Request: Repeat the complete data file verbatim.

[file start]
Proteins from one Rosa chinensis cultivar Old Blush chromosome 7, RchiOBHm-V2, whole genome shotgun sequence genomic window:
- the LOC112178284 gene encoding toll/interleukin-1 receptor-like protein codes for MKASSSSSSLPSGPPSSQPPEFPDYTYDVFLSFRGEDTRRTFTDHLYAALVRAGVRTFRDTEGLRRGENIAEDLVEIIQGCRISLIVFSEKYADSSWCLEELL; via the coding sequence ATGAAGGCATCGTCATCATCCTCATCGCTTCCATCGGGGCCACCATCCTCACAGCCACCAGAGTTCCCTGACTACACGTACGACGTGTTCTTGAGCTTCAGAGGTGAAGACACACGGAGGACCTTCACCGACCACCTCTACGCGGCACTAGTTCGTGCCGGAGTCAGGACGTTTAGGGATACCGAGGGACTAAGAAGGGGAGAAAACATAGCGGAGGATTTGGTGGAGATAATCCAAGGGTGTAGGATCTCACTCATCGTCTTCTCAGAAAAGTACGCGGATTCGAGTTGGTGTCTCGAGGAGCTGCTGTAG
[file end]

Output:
Proteins from one Rosa chinensis cultivar Old Blush chromosome 7, RchiOBHm-V2, whole genome shotgun sequence genomic window:
- the LOC112178284 gene encoding toll/interleukin-1 receptor-like protein codes for MKASSSSSSLPSGPPSSQPPEFPDYTYDVFLSFRGEDTRRTFTDHLYAALVRAGVRTFRDTEGLRRGENIAEDLVEIIQGCRISLIVFSEKYADSSWCLEELL; via the coding sequence ATGAAGGCATCGTCATCATCCTCATCGCTTCCATCGGGGCCACCATCCTCACAGCCACCAGAGTTCCCTGACTACACGTACGACGTGTTCTTGAGCTTCAGAGGTGAAGACACACGGAGGACCTTCACCGACCACCTCTACGCGGCACTAGTTCGTGCCGGAGTCAGGACGTTTAGGGATACCGAGGGACTAAGAAGGGGAGAAAACATAGCGGAGGATTTGGTGGAGATAATCCAAGGGTGTAGGATCTCACTCATCGTCTTCTCAGAAAAGTACGCGGATTCGAGTTGGTGTCTCGAGGAGCTGCTGTAG